Prolonged use of the herb, however, can interfere with adrenal gland function and its therapeutic benefit will decline. For this reason, ephedra is best used in combination with one or more of the herbs suggested here, or under the careful watch of a qualified health care practitioner. It should also be noted that ephedrine raises both systolic and diastolic blood pressure, and may be unsuitable for certain individuals.
Angelica (Angelica sinensis): Angelica, also known as dong quai, is another popular herb in Chinese medicine and has a long history of use. Studies on the effects of angelica extract on antibody production reveal a decrease in allergic antibody production levels, which can be up to ten times greater than normal in allergy sufferers. Fewer antibodies result in the reduced production and release of anaphylaxis from mast cells, another mediator akin to histamine. It is believed this action is due to the presence of coumarins.
Licorice (Glycyrrhiza glabra): In the late 1950s, researchers determined that the action of licorice is comparable to cortisone in that it stimulates the adrenals, inhibits inflammation, and relieves symptoms of allergy, but without the harmful effects from commonly prescribed steroids. Another mechanism of licorice is to increase the half-life of cortisol (a hormone secreted by the adrenal glands), thereby increasing its anti-inflammatory action. Like angelica, licorice also contains coumarins, agents with a demonstrated ability to suppress mediator release from mast cells.
Habitual use of licorice can result in a loss of potassium, and it may be necessary to supplement the diet or increase the consumption of potassium-rich foods. Another consideration is that the habitual intake of licorice can promote the retention of sodium.
Chinese Skullcap (Scutellaria baicalensis): This herb contains high levels of flavonoids that behave similarly to disodium cromoglycate, a drug often prescribed for asthmatics. The principal action of these flavonoids is to deter the production of leukotrienes, the presence of which promotes bronchial constriction 1,000 times greater than histamine.
Flavonoids (sometimes called bioflavonoids), are a group of compounds common to most plants and to which many fruits and vegetables owe their color. Of particular interest is quercetin, a flavonoid that prevents the production of histamine and other inflammatory agents. Flavonoids offer the added benefit of protection from free-radical damage. Flavonoids can be found in significant levels in many herbs (including licorice), onions, garlic, parsley, legumes, citrus fruits, and berries.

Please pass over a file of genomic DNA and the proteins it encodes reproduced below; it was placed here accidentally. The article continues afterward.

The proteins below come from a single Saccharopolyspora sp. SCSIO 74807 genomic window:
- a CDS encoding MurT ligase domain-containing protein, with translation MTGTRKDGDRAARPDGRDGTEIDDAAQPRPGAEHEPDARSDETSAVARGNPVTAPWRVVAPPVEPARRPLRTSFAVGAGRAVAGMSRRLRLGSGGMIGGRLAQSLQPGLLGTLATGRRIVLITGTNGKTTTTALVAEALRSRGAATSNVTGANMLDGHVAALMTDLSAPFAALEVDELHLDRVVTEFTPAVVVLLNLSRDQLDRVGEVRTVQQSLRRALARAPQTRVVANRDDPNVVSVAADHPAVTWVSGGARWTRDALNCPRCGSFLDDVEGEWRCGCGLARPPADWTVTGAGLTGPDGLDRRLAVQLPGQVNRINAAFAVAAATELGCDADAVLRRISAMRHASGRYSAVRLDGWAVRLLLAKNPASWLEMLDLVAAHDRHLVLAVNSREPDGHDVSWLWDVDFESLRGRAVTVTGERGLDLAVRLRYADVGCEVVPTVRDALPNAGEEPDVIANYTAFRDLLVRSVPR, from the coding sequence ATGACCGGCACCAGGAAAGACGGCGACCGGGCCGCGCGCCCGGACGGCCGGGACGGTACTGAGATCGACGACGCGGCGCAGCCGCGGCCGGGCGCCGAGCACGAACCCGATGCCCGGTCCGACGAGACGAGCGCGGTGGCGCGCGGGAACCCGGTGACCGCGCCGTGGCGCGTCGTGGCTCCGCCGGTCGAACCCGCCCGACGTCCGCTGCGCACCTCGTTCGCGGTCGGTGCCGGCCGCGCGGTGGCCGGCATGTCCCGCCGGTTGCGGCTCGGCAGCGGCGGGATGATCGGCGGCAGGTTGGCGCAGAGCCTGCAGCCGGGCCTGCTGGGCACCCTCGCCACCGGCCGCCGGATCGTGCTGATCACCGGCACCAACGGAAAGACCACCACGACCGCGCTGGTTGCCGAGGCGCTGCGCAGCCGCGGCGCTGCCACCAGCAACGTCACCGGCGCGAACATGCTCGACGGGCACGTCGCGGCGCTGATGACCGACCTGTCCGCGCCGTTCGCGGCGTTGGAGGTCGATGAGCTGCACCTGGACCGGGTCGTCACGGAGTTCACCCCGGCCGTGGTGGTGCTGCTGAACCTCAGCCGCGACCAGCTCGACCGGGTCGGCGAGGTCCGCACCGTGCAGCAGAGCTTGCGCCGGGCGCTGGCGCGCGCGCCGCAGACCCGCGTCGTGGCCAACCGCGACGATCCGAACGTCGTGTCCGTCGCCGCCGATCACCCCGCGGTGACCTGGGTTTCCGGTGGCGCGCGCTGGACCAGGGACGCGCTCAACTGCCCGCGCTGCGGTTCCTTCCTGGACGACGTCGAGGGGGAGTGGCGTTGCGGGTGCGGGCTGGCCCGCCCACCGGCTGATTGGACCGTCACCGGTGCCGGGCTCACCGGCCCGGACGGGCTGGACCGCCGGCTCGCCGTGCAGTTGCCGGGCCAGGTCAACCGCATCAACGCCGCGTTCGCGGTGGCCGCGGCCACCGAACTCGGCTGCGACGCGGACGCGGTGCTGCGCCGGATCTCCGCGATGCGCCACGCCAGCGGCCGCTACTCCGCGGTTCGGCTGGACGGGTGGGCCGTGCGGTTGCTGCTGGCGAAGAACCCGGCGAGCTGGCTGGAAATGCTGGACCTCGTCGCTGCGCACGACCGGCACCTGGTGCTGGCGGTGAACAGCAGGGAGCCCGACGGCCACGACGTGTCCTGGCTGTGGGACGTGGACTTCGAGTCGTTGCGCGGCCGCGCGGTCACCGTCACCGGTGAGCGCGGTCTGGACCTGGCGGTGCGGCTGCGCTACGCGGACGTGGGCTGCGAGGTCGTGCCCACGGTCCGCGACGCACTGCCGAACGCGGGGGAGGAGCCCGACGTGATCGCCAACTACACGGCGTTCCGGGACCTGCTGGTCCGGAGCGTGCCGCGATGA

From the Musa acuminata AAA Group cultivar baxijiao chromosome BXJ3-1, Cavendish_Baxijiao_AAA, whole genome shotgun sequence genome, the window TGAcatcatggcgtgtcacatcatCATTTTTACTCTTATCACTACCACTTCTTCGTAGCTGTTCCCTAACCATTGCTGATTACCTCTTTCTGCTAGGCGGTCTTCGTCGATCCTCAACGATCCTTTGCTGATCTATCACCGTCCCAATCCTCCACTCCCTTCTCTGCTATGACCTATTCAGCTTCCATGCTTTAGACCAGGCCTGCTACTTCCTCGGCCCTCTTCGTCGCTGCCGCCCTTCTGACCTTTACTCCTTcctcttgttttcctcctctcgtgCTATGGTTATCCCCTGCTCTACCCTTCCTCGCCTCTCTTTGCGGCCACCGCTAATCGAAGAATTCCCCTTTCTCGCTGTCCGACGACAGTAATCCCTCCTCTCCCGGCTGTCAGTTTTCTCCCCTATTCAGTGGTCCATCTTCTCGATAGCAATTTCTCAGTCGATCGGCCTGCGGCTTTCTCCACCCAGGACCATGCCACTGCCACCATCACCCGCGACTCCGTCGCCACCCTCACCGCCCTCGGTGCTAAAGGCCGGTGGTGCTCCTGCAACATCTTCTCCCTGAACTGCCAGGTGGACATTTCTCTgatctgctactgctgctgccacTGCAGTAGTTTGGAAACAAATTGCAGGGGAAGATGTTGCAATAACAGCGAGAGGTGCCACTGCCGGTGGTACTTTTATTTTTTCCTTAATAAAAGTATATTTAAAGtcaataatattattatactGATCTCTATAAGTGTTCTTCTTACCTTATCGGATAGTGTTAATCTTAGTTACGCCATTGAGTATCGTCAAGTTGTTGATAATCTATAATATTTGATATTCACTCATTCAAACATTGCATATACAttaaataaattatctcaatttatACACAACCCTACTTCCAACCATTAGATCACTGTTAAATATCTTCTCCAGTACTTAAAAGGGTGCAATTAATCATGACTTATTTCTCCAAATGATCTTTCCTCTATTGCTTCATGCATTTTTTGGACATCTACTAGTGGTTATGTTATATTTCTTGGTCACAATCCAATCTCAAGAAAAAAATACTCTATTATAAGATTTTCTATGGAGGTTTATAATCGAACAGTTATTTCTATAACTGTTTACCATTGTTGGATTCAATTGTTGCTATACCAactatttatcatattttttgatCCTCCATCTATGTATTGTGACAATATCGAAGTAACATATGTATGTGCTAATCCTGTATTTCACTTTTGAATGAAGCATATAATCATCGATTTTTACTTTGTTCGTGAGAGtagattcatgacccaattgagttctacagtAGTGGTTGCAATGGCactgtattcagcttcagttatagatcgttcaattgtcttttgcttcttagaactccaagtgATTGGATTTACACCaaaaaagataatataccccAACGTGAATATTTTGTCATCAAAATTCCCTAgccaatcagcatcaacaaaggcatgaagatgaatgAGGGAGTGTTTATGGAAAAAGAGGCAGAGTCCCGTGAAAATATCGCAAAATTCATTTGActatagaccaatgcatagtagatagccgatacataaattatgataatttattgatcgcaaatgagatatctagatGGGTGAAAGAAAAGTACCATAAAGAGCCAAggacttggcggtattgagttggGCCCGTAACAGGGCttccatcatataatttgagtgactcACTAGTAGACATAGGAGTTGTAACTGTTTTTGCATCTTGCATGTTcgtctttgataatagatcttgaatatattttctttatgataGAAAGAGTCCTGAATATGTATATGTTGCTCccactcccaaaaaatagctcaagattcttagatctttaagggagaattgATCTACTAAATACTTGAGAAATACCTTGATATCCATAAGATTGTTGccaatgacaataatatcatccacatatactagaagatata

If you consume animal products, you may want to consider eating less meat or, if possible, switching to an all vegan diet during the months ahead. At the very least, cutting down on dairy products during this time will help. As previously mentioned, leukotrienes produce a good deal of allergy response, even more so than histamine. Leukotrienes are synthesized by the presence of arachidonic acid, a fatty acid derived exclusively from animal products.
One last word…
If in spite of trying every natural avenue to eliminate–or at least reduce–your seasonal allergy symptoms, you may benefit from a visit to your health care practitioner to discuss the possibility of having insufficient stomach acid. The presence of enough hydrochloric acid (HCI) and pepsin are crucial for proper digestion and mineral absorption, and may play a direct role in overcoming allergies. Studies have shown that asthma and allergy sufferers tend to have low levels of HCI but show improvement with supplementation. Note: supplementation of HCI should only be administered by a qualified health care practitioner.
Herbal Medicine Dosage
The following dosages are recommended by Michael T. Murray, N.D., and Joseph Pizzorno, N.D., authors of Encyclopedia of Natural Medicine (Prima, 1991).
Ephedra: 1 to 2 tsp dried herb steeped in boiling water for 10 minutes and taken as a tea 3 times per day, or the capsule equivalent of 12.5 to 25 mg ephedrine.
Licorice, angelica, nettle, and Chinese skullcap:
1 to 2 grams dried root, prepared as a tea
1/4 to 1/2 tsp fluid extract in 1 cup water
250 to 500 mg in capsule form